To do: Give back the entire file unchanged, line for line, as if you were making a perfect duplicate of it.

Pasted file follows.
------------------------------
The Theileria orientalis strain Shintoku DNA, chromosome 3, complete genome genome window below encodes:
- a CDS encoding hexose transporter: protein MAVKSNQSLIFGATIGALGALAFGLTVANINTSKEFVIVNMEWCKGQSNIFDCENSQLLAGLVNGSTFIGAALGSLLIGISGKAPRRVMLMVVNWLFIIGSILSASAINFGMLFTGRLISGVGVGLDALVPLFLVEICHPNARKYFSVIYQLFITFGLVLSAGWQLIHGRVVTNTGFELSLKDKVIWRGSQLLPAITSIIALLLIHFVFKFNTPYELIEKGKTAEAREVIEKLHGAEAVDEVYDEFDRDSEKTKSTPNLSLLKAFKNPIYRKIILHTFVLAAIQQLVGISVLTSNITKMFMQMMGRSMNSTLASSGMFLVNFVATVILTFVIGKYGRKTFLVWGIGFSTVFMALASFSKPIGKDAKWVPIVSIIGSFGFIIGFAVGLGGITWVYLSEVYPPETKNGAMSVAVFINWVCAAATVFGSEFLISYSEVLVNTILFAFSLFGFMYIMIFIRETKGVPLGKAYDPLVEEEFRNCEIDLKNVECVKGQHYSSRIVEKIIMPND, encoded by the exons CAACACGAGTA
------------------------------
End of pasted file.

The Theileria orientalis strain Shintoku DNA, chromosome 3, complete genome genome window below encodes:
- a CDS encoding hexose transporter: protein MAVKSNQSLIFGATIGALGALAFGLTVANINTSKEFVIVNMEWCKGQSNIFDCENSQLLAGLVNGSTFIGAALGSLLIGISGKAPRRVMLMVVNWLFIIGSILSASAINFGMLFTGRLISGVGVGLDALVPLFLVEICHPNARKYFSVIYQLFITFGLVLSAGWQLIHGRVVTNTGFELSLKDKVIWRGSQLLPAITSIIALLLIHFVFKFNTPYELIEKGKTAEAREVIEKLHGAEAVDEVYDEFDRDSEKTKSTPNLSLLKAFKNPIYRKIILHTFVLAAIQQLVGISVLTSNITKMFMQMMGRSMNSTLASSGMFLVNFVATVILTFVIGKYGRKTFLVWGIGFSTVFMALASFSKPIGKDAKWVPIVSIIGSFGFIIGFAVGLGGITWVYLSEVYPPETKNGAMSVAVFINWVCAAATVFGSEFLISYSEVLVNTILFAFSLFGFMYIMIFIRETKGVPLGKAYDPLVEEEFRNCEIDLKNVECVKGQHYSSRIVEKIIMPND, encoded by the exons CAACACGAGTA